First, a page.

Businesses serving alcohol to intoxicated customers who drive and injure others can be held accountable says Philadelphia accident lawyer Rand Spear.
Nearly a third of all traffic-related deaths in 2014 in the U.S. involved alcohol use, according to the federal Centers for Disease Control and Prevention, costing nearly 10,000 lives. Thirty states, including Pennsylvania, have dram shop acts, which could hold those serving alcohol to drunk drivers responsible, according to Philadelphia accident lawyer Rand Spear.
The laws can result in liability for restaurants, bars and liquor stores who serve alcohol to intoxicated customers who cause injuries and deaths to others due to their drunk driving. Spear discusses the issues of drunk driving in a podcast available on YouTube.
“If you serve liquor to someone who is visibly intoxicated then you become responsible. If you serve liquor to a minor you become responsible, so you really have to be very careful when you host parties even in your home,” Spear warns. “If people get drunk and you can see that they’re visibly intoxicated, they continue to drink, get behind the wheel and cause an accident you can be held responsible.”
Philadelphia car accident attorney Spear says if a drunk driver causes a car accident and injuries that driver is responsible because it’s illegal to drive while intoxicated. While investigating a case it may be discovered where they became intoxicated, whether it was at a bar or restaurant and if the driver was visibly intoxicated at the time.
“You want to take discovery and find out were they slurring their speech, were their eyes glassy, were they acting inappropriately? If the bartender, waitress or person serving them should have noticed this person was intoxicated then the person serving the liquor could be responsible,” accident attorney Spear says.
Many of those involved in accidents with a drunk driver suffer severe injuries, according to Spear. “We’ve had fatality cases, brain injury cases and just horrific injuries. Think very clearly before you get behind the wheel of a car and make sure you know not to drink and drive. It’s just not the right thing,” Spear says. He suggests planning ahead so a sober, designated driver takes people home.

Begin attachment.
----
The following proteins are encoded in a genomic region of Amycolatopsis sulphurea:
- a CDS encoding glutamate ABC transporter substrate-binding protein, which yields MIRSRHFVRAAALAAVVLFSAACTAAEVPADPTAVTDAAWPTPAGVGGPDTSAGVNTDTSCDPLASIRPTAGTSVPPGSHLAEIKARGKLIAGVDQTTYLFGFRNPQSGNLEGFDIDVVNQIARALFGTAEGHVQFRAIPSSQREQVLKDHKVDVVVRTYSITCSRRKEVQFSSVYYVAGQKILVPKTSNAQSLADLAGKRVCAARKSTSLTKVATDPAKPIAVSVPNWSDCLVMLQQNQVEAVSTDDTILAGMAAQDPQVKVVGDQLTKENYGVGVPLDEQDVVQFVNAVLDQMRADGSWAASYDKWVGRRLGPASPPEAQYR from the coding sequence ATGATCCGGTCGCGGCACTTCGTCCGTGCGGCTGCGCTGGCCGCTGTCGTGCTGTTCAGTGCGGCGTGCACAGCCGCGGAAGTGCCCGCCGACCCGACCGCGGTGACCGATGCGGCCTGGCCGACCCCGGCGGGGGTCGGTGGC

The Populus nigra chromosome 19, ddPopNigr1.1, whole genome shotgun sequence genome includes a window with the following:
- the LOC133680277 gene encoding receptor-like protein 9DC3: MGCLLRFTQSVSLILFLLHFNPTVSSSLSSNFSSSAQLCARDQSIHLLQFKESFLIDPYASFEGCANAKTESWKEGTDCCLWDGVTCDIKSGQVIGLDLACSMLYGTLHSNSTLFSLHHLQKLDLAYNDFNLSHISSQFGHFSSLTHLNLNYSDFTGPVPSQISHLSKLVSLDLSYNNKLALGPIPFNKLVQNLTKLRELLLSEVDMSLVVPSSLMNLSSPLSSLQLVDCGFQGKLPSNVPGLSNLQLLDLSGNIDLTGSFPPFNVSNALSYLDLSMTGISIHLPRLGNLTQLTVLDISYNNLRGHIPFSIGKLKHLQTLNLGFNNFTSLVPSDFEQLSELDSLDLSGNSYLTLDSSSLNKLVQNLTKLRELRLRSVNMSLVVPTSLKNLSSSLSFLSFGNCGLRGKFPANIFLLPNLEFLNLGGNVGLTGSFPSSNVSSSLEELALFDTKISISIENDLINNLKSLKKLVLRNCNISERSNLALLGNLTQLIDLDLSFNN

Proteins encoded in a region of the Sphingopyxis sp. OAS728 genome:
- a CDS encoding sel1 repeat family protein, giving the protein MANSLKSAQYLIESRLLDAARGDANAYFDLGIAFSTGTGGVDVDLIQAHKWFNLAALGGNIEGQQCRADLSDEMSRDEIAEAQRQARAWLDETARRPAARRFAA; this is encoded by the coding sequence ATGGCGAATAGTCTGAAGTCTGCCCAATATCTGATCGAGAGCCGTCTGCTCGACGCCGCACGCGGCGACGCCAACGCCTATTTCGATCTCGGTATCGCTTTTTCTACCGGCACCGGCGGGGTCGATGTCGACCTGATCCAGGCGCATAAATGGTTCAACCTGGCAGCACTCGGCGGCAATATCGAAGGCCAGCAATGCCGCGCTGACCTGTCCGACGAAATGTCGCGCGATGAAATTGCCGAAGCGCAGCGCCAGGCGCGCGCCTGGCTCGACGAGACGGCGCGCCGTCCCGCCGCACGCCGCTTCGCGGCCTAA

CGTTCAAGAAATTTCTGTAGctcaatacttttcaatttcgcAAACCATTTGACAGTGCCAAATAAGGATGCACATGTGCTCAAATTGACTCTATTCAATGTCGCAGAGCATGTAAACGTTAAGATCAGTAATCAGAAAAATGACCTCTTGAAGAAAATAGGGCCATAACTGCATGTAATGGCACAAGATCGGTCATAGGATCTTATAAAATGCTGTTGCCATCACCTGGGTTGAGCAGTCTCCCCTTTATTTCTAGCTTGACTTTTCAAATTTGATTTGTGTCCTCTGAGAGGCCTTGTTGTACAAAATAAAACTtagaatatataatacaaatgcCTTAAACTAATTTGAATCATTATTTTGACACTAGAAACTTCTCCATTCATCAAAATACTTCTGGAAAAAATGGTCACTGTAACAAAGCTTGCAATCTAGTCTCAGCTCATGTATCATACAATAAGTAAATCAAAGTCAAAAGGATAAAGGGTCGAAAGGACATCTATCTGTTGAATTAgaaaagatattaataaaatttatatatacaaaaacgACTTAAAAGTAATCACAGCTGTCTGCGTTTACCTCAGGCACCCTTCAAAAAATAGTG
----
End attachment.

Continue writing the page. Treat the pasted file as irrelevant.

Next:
Spear suggests families talk about drinking and driving to avoid possible accidents and harm to loved ones. “It’s not something that you should ignore or sweep under the rug. I have a 23 year old son that I have a conversation with him all of the time. Where are you going? Who are you going to be with? How are you going to get home? Will there be alcohol? I want all those questions answered,” Spear says.
Spear says his son can call him any time, day or night, and he will go pick him up to make sure he’s safe. He suggests that older family members also rely on younger ones to get them home safe because it’s not just younger people with less experience driving and drinking who are hazards.
“There’s plenty of adults in their thirties and forties and fifties who simply go out and drink too much. If you suspect that’s something going on in your family you need to sit down with the family and have a frank, honest conversation and come up with a game plan,” Spear suggests.
“There’s nothing wrong with a father calling a son and asking him to come pick him up because he’s had one too many. There needs to be cooperation within the family so that we can really cut down on the number of people that are drinking and driving. It’s all of our responsibility to do the right thing.”
If you or a family member were injured or killed in an accident involving a drunk driver, Philadelphia accident lawyer Rand Spear is available to help those living in Pennsylvania and New Jersey. His website is www.randspear.com and his phone number is 888-373-4LAW.